4 Dead in 19 Days
November 24, 2007
Why does the NAACP suck so bad? Why do they wait until people are dead? Why didn't they do something about my story? There was media from all over the world? case # 02-4663 Judge FIGAROLA said the fat lady has sang. Not yet she hasn't. I'm injured and suffering from those injuries in my neck and back. All because free republic wanted to take pictures of me in hand cuffs. If it wasn't for officer Cruz, the good officer, it could have been much worse. Where was the NAACP on this case? I could do their jobs without fear of the bad officers like Anastaga(sp?). Michael Putney <firstname.lastname@example.org> was there and many other media. My arrest was on TV. My rights weren't read to me. Nothing but a holding small cell, too many women, and bed bugs. I couldn't sleep all night. I have the pictures on my protest sign. Many, many people were there, yet no one did a thing. Again GIVE ME FLOWERS WHILE I LIVE.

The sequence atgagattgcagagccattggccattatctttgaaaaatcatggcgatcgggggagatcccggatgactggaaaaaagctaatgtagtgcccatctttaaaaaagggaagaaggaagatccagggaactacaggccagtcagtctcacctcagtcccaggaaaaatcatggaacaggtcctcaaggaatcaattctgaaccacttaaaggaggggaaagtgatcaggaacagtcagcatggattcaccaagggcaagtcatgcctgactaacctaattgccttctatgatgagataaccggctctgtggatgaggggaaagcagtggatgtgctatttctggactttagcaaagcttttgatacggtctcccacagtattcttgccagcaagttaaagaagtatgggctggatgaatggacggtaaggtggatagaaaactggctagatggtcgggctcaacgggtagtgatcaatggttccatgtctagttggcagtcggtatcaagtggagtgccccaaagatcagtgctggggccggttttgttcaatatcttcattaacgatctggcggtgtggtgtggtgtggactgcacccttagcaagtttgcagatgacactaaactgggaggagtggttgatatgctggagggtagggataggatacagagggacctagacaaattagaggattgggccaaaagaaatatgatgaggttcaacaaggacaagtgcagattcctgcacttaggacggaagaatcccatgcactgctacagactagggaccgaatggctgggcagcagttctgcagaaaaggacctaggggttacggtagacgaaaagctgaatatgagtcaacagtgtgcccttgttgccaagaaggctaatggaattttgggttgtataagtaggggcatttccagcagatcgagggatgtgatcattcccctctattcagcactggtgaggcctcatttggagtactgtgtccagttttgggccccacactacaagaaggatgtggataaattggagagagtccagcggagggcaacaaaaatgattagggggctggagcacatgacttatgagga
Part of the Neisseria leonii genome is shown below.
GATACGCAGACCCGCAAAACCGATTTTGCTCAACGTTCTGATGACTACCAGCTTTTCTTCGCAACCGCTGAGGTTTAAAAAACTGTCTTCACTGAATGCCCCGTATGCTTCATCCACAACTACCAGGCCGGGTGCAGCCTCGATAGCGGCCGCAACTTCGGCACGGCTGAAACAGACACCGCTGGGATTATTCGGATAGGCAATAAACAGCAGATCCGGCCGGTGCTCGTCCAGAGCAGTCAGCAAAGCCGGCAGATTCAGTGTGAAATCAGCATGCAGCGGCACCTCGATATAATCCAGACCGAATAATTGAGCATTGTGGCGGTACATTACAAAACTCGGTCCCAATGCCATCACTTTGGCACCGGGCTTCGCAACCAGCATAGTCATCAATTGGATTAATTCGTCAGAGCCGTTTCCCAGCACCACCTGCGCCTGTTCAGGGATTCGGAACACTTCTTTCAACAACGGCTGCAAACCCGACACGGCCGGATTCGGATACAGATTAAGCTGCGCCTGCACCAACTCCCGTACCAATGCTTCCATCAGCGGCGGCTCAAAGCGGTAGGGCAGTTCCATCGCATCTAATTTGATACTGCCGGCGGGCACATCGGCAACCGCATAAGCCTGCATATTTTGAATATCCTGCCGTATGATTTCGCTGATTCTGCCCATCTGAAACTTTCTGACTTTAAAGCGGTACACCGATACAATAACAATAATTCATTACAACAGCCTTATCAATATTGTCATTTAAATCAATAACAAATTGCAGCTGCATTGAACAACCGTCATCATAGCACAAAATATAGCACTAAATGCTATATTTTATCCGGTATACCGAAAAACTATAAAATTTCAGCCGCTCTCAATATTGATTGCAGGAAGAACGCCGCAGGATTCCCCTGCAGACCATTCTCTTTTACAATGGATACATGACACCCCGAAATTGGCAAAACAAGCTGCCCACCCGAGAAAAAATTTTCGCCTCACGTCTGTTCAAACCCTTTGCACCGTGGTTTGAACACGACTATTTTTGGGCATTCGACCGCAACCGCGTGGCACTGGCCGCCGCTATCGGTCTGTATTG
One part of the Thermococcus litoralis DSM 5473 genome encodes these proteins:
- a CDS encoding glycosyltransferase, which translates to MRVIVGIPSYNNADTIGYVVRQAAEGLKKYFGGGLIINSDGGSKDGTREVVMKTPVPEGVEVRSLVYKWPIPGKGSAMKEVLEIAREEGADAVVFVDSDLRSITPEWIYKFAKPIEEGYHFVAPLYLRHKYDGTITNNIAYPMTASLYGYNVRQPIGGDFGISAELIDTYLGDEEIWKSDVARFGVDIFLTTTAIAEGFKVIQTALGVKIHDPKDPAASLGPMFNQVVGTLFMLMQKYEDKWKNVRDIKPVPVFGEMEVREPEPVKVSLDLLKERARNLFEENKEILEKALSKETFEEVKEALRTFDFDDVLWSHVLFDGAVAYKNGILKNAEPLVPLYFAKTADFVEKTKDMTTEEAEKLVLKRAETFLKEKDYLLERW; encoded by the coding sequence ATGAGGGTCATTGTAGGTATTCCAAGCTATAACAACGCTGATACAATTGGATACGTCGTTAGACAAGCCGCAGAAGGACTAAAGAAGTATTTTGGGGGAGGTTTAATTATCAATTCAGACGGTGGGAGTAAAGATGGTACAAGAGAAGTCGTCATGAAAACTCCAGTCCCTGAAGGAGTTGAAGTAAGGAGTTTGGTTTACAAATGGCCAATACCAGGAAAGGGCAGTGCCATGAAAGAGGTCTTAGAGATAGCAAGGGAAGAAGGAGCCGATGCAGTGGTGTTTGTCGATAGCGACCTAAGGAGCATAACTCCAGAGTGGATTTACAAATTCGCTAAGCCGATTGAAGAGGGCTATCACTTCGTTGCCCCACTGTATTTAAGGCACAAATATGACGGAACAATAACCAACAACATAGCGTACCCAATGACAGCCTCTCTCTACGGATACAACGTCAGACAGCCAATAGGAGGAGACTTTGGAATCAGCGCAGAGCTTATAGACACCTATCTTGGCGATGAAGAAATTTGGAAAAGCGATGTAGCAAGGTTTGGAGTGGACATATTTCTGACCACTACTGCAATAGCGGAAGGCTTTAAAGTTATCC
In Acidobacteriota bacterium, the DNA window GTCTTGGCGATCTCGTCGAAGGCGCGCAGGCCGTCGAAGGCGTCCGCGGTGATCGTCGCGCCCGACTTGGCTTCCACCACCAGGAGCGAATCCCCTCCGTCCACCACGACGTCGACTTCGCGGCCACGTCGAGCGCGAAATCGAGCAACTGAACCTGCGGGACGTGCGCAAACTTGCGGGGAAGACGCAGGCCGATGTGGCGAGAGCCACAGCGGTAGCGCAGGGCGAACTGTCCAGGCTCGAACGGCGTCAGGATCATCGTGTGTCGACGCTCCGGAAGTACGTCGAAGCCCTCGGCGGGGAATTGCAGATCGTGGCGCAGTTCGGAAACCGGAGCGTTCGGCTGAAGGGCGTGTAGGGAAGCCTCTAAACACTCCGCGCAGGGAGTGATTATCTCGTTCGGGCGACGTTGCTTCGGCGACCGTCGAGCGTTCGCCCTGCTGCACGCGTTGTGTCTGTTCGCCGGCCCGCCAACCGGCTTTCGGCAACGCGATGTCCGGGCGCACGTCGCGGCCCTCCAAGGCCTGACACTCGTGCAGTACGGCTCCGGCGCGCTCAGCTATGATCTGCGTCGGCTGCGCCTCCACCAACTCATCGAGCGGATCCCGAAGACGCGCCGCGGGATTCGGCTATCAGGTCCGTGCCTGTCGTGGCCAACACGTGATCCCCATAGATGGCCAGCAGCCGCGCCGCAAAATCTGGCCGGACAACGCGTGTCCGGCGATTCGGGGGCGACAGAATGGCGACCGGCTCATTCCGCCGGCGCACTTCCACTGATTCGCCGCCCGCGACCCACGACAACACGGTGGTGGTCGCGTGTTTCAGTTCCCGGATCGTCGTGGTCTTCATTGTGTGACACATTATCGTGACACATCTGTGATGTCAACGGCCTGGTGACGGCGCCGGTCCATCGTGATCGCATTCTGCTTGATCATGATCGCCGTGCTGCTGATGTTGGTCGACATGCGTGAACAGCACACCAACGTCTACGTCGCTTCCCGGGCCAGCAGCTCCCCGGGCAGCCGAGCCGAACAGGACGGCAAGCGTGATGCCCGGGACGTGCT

My heart goes out to these families. Mine could have had the same problem. Only I wonder if any one would have cared. Please read the stories below. Why did the president of the NAACP have me put on the streets Homeless evicted by mold? Then I was given 3 apartments. The NAACP had part ownership in the words of the NAACP president in 2002.
I'm ill and homeless over Toxic Mold. Theirs was a New Building. Why NAACP WHY? Maybe many of our young men and women would still be alive. Conditions deteriorated after the death Of Dr. King and all the others such as Malcolm X, Deboy (sp?)and many, many more.
A Day at Club "Level"
February 13, 2002
Elvira and I went to SOBE where President Clinton was to attend a fundraiser.
I went to have a chance to get a look at President Clinton in person. Clinton is a superstar far surpassing any rock star or movie star. Elvira went to present President Clinton with a gift.